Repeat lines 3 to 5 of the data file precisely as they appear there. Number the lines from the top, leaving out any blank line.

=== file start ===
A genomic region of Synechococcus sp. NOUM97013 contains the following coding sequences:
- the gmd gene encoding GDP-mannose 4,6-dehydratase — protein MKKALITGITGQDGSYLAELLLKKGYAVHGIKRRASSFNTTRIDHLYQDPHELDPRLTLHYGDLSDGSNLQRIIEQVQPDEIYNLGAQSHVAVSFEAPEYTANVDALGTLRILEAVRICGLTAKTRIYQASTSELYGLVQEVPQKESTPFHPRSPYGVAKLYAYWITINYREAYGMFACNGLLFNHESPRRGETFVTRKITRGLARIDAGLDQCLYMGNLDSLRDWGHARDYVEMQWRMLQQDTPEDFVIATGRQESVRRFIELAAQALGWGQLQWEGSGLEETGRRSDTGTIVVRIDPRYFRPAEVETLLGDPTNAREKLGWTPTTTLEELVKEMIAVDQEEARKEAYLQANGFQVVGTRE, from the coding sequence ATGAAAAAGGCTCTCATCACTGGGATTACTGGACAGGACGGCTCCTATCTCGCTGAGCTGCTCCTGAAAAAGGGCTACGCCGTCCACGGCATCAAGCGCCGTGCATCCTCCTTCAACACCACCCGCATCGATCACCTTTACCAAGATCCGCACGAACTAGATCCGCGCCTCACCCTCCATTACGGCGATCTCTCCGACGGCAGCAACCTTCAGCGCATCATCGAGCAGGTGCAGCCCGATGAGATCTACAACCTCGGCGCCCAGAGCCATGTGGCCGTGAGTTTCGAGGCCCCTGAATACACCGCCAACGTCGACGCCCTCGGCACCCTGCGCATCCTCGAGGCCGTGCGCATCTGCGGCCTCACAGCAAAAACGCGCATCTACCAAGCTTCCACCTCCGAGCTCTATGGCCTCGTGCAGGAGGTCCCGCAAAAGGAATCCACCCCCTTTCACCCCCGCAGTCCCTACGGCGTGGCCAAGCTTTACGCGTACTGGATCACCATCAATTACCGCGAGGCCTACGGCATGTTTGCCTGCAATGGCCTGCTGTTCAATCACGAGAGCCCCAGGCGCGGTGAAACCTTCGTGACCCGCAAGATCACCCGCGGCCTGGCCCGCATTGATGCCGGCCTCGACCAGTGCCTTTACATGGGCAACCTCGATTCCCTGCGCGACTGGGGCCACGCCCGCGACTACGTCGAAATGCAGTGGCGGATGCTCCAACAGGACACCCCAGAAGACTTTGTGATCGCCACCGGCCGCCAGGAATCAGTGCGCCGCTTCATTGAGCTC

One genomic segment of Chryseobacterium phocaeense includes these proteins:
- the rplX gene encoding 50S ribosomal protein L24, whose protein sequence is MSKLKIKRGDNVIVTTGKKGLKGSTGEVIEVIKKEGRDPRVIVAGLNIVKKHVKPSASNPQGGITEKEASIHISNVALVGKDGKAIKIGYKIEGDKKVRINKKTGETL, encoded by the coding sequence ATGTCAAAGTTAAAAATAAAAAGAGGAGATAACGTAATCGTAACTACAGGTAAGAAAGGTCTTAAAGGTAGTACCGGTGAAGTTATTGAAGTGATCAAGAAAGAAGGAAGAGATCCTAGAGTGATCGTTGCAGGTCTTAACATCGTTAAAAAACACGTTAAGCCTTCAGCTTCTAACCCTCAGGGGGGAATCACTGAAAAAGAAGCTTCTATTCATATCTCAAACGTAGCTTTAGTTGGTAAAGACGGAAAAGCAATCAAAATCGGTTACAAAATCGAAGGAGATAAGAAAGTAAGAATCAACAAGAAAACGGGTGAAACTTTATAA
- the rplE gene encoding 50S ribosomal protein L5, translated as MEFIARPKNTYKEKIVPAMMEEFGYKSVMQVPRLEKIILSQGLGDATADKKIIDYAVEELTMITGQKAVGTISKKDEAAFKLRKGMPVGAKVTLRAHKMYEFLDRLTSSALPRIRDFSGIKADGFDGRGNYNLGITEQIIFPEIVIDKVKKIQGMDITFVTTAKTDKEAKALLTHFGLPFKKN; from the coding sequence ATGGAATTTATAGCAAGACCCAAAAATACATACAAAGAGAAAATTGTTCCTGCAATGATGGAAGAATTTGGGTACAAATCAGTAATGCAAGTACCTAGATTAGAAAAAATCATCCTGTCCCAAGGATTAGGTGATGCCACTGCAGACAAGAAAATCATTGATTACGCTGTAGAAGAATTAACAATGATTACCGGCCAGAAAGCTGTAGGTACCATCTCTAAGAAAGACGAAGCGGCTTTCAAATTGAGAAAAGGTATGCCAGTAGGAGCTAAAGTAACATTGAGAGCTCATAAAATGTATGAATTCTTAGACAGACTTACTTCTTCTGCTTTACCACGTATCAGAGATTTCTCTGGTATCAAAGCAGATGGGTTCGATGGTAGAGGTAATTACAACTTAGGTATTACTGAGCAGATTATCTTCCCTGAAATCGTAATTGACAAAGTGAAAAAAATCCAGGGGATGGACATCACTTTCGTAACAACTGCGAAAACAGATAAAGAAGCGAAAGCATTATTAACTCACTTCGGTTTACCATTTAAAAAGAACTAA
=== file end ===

One genomic segment of Chryseobacterium phocaeense includes these proteins:
- the rplX gene encoding 50S ribosomal protein L24, whose protein sequence is MSKLKIKRGDNVIVTTGKKGLKGSTGEVIEVIKKEGRDPRVIVAGLNIVKKHVKPSASNPQGGITEKEASIHISNVALVGKDGKAIKIGYKIEGDKKVRINKKTGETL, encoded by the coding sequence ATGTCAAAGTTAAAAATAAAAAGAGGAGATAACGTAATCGTAACTACAGGTAAGAAAGGTCTTAAAGGTAGTACCGGTGAAGTTATTGAAGTGATCAAGAAAGAAGGAAGAGATCCTAGAGTGATCGTTGCAGGTCTTAACATCGTTAAAAAACACGTTAAGCCTTCAGCTTCTAACCCTCAGGGGGGAATCACTGAAAAAGAAGCTTCTATTCATATCTCAAACGTAGCTTTAGTTGGTAAAGACGGAAAAGCAATCAAAATCGGTTACAAAATCGAAGGAGATAAGAAAGTAAGAATCAACAAGAAAACGGGTGAAACTTTATAA
- the rplE gene encoding 50S ribosomal protein L5, translated as MEFIARPKNTYKEKIVPAMMEEFGYKSVMQVPRLEKIILSQGLGDATADKKIIDYAVEELTMITGQKAVGTISKKDEAAFKLRKGMPVGAKVTLRAHKMYEFLDRLTSSALPRIRDFSGIKADGFDGRGNYNLGITEQIIFPEIVIDKVKKIQGMDITFVTTAKTDKEAKALLTHFGLPFKKN; from the coding sequence ATGGAATTTATAGCAAGACCCAAAAATACATACAAAGAGAAAATTGTTCCTGCAATGATGGAAGAATTTGGGTACAAATCAGTAATGCAAGTACCTAGATTAGAAAAAATCATCCTGTCCCAAGGATTAGGTGATGCCACTGCAGACAAGAAAATCATTGATTACGCTGTAGAAGAATTAACAATGATTACCGGCCAGAAAGCTGTAGGTACCATCTCTAAGAAAGACGAAGCGGCTTTCAAATTGAGAAAAGGTATGCCAGTAGGAGCTAAAGTAACATTGAGAGCTCATAAAATGTATGAATTCTTAGACAGACTTACTTCTTCTGCTTTACCACGTATCAGAGATTTCTCTGGTATCAAAGCAGATGGGTTCGATGGTAGAGGTAATTACAACTTAGGTATTACTGAGCAGATTATCTTCCCTGAAATCGTAATTGACAAAGTGAAAAAAATCCAGGGGATGGACATCACTTTCGTAACAACTGCGAAAACAGATAAAGAAGCGAAAGCATTATTAACTCACTTCGGTTTACCATTTAAAAAGAACTAA